JUNE 27, 2009 (STAR) By Paolo Romero - Malacañang called on politicians yesterday to leave the job of fighting the A(H1N1) virus to the Department of Health (DOH).

Defending Health Secretary Francisco Duque III from criticisms, Cabinet Secretary Silvestre Bello III told reporters the DOH has been doing its job well.

“Maybe we should leave the DOH to do its work,” Bello said. “They know what to do. We can’t leave it to politicians like us or we might have conflagratory status of the virus here.”

Bello said it is better to be overprotective than under-protective because the extent of the viral infection is unknown. “I would like to say when it comes to addressing the problem, we should leave everything to the DOH,” he said.

“If you will recall, the virus has entered the country some time back yet they were able to contain it to a tolerable proportion.” Bello said the DOH advisories were keeping the anxious public informed and not creating panic as critics have alleged. “The DOH and Secretary Duque deserve commendation because he became a familiar face in households but maybe some ‘senatoriables’ were affected,” he said.

No reason to close churches

In Caloocan City, Bishop Deogracias Iniguez said the rising cases of A(HINI) was not enough reason to close down Catholic churches.

Speaking over Catholic Church-run Radio Veritas, the Catholic Bishops’ Conference of the Philippines public affairs committee chairman said leaders of the Catholic Church would take “some drastic steps” once it has been established how quickly the A(H1N1) virus would spread.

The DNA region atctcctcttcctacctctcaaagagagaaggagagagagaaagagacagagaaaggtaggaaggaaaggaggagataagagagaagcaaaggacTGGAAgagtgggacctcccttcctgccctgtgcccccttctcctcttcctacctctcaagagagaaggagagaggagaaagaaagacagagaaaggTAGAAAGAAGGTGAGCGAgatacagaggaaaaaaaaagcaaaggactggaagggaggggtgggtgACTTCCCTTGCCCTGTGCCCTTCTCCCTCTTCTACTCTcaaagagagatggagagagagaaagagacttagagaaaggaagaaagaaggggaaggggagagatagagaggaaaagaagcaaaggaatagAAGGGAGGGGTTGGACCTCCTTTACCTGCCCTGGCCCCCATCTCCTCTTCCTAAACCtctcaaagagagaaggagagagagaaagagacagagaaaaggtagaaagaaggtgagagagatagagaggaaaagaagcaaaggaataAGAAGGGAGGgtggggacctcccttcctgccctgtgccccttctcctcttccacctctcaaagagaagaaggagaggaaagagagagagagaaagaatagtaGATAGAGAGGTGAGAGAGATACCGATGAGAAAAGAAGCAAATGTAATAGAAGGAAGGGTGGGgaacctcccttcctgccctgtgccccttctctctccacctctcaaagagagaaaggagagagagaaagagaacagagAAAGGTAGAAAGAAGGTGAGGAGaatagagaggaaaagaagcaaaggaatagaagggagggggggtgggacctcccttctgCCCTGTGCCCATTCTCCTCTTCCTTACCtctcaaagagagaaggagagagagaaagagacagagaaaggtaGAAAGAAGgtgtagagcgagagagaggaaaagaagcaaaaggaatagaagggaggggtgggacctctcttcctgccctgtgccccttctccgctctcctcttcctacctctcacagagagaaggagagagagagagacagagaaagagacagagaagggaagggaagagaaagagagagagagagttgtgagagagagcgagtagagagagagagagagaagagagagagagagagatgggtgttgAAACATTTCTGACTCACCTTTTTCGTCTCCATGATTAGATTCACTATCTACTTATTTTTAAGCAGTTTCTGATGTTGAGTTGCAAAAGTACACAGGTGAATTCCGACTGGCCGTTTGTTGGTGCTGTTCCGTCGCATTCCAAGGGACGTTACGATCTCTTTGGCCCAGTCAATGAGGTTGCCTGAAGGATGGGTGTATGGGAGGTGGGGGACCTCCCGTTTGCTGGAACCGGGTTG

“Maybe once we have identified what kind of illness this is,” he said.

“Let us see how the bishops will decide… In the first place, we have to know what kind of disease is it? This is still not clear to us. Secondly, how it is being transmitted.”

Some Catholic dioceses have already come out with circulars banning the holding of hands during Mass.

Duque welcomes inquiry

Secretary Duque welcomed yesterday a congressional inquiry into the DOH’s practices in countering the A(H1N1) influenza.

“The public has the right to know what is happening so they’ll know what to do,” he said.

“In the first place, it’s the reporters who keep on asking for interviews or press conferences and can we turn you down?”

He will face any investigation as the DOH has been doing its best to contain the virus and to ensure that the infected individuals are detected and given adequate treatment, Duque added.

Meanwhile, Duque said as a matter of protocol, the DOH does not announce the identities of individuals with the A(H1N1) virus, but that the agency immediately tracks down those who could have come in contact with them.

“If we name them, they will be stigmatized,” he said.

“Just like what happened in Jaen (Nueva Ecija), people are avoiding them. Aside from that, we don’t want to create panic. Many people hide when they learn that contact tracing would be conducted.” — WIth Evelyn Macairan, Sheila Crisostomo

Chief News Editor: Sol Jose Vanzi

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